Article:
Contiki runs on a range of low-power wireless devices, many of which can be easily purchased online.
Freescale and Oracle to push common IoT gateway platform as a standard
One of the biggest barriers to the widespread implementation of the Internet of Things (IoT) is the lack of a secure, standardized and open infrastructure model for the delivery of IoT services.
Freescale Semiconductor and Oracle have joined forces to address this challenge, working together to present a new, secured service platform that will help standardize and consolidate the delivery and management of IoT services for the home automation, industrial and manufacturing automation markets.
The solution combines end-to-end software with a converged gateway design (called the “one box” platform) to establish a common, open framework for secured IoT service delivery and management. A “box” (or service gateway) built on the platform can consolidate boxes from multiple IoT service providers into a single, unified appliance. The one box platform will help simplify and secure the delivery of IoT services to end users in a home, business or other location, supporting the rapid deployment of a vast array of innovative IoT services.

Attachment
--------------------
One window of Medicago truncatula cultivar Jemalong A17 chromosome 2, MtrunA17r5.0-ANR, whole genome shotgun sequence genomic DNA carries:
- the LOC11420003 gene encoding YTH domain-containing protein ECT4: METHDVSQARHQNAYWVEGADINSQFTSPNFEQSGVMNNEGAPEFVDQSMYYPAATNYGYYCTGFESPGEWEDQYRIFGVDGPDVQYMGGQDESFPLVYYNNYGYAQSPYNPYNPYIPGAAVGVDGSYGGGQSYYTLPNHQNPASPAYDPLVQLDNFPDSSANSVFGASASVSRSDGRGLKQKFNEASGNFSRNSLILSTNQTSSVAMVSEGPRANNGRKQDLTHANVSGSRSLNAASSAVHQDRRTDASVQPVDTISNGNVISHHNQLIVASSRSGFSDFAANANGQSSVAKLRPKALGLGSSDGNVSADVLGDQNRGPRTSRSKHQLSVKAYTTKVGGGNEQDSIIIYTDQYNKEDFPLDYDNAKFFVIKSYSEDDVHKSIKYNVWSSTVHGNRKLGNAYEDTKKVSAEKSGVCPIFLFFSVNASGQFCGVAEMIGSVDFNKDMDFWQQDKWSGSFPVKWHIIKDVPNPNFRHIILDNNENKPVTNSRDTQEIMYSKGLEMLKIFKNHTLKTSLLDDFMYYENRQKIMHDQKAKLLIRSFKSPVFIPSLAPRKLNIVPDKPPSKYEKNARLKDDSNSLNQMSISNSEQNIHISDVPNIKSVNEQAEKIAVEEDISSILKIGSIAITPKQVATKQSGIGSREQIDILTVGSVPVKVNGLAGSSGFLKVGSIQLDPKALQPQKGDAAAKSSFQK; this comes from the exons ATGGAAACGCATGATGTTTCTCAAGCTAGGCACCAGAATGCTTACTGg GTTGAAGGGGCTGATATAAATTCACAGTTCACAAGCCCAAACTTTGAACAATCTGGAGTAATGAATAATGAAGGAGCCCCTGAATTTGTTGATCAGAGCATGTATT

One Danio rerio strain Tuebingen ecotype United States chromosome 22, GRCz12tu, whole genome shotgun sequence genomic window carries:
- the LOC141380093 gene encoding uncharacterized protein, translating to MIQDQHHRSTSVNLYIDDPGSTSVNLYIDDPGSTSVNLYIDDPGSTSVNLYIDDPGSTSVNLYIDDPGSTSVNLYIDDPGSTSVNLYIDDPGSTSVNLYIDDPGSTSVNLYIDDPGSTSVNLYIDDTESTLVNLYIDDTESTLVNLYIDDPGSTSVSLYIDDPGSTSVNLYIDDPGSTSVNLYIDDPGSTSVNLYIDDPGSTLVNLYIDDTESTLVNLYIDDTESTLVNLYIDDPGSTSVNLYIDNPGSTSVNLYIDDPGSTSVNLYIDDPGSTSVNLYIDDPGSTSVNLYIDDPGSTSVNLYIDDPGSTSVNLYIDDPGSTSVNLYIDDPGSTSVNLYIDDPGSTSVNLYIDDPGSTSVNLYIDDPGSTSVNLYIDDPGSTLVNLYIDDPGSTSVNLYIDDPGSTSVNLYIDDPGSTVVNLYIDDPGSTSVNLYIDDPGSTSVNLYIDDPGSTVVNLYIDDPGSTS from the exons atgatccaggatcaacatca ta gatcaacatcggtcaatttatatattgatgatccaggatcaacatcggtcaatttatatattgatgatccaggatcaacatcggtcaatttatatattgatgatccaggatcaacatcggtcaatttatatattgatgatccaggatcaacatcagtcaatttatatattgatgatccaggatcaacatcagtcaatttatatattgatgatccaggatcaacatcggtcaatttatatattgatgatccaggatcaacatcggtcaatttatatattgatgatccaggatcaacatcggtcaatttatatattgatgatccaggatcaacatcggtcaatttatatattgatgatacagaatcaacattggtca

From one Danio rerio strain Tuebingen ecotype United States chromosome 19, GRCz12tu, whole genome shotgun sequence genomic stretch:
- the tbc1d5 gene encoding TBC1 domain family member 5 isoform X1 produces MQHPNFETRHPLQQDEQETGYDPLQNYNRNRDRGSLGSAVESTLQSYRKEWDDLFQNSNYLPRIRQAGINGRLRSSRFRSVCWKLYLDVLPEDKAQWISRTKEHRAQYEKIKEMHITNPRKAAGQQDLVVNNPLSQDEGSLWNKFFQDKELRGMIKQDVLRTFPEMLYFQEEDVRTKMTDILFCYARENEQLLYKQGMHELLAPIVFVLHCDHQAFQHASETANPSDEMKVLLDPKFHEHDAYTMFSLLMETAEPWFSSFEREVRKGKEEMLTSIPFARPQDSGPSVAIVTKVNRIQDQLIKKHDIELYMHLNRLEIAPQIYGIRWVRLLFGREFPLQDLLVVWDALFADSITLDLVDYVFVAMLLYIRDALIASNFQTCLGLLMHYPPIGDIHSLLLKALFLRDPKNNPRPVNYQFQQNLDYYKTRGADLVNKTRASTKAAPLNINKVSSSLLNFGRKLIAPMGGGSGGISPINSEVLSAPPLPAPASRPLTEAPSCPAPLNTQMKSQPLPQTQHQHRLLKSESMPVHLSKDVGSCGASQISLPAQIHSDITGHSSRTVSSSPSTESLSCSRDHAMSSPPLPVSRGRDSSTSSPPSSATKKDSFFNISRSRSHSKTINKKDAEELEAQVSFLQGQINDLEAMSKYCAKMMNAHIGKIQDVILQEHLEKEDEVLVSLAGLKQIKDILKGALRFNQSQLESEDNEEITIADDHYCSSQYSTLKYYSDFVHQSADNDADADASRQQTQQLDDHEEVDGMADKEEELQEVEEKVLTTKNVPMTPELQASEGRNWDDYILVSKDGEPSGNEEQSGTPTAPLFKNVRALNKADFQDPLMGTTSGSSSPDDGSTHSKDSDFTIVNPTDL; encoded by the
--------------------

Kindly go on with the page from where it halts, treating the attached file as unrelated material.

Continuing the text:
Supporting a wide variety of IoT sensors and edge nodes, the one box platform is based on the Oracle Java SE Embedded implementation and Freescale processors. It can scale up or down for multiple markets, deploying Oracle Java SE Embedded and integrating Freescale Kinetis microcontrollers, i.MX applications processors and QorIQ communications processors, as appropriate.
The initial implementation of the one box platform supports home/residential applications, including smart energy, smart metering, telehealth and other smart home services. The home/residential one box implementation runs Oracle Java SE Embedded and is powered by a Freescale i.MX 6 series applications processor built on the ARM Cortex-A9 core.